Analysis Of ' Lord Of The Flies ' Essay examples

1261 Words Aug 27th, 2016 null Page
I 've just finished rereading this book for my book club but, to be honest, I 've liked it ever since my class were made to read it in high school. Overall, Lord of the Flies doesn 't seem to be very popular, but I 've always liked the almost Hobbesian look at the state of nature and how humanity behaves when left alone without societal rules and structures. Make the characters all angel-faced kids with sadistic sides to their personality and what do you have? Just your average high school drama, but set on a desert island. With a bit more bloody murder. But not that much more.

In 1954, when this book was published, Britain was in the process of being forced to face some harsh realities that it had blissfully chosen to ignore beforehand - that it is not, in fact, the center of the universe, and the British Empire was not a thing of national pride, but an embarrassing infringement on the freedom and rights of other human beings. Much of British colonialism had been justified as a self-righteous mission to educate and modernize foreign "savages". So when put into its historical context, alongside the decolonization movements, this book could be said to be an interesting deconstruction of white, Western supremacy.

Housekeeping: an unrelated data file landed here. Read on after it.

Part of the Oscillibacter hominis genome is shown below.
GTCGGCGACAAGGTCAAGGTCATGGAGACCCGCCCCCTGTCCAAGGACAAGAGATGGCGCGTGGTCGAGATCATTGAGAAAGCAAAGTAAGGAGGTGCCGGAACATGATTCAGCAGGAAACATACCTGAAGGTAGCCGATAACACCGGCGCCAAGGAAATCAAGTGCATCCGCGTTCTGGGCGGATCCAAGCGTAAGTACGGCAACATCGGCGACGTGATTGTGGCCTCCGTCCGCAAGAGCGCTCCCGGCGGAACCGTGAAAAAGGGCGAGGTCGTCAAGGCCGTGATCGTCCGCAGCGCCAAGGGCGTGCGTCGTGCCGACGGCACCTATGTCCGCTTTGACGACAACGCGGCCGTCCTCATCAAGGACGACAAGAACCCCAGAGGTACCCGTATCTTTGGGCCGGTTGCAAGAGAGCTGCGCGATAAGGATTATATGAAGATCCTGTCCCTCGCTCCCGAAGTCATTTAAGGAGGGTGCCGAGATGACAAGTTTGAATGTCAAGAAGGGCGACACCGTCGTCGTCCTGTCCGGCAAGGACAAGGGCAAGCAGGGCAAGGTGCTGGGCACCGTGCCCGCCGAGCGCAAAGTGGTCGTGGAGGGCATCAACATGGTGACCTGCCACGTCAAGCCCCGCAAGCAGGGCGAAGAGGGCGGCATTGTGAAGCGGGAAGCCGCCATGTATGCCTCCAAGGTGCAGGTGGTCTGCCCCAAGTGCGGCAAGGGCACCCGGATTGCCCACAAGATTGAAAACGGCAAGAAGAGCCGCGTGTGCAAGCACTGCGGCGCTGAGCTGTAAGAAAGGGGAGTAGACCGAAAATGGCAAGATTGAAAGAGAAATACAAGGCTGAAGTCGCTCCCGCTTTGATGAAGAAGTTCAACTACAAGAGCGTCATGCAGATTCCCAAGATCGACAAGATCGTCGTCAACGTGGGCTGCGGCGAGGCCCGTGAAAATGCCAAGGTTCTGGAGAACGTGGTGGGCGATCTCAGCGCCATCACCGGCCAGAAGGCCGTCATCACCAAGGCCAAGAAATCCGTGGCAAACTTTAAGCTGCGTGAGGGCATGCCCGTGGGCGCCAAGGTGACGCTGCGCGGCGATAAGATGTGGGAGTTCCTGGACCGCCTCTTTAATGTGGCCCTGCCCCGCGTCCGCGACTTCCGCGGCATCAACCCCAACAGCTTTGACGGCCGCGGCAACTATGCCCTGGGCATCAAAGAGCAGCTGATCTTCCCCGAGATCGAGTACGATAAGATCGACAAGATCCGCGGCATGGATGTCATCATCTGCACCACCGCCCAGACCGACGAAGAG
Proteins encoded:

This is not a tale of "savages" who were raised in poor, rural villages... but a story about upper middle class, privately-educated, silver-spoon boys.

I can understand why some people interpret this book as racist. The racial aspect is a big factor, Golding…

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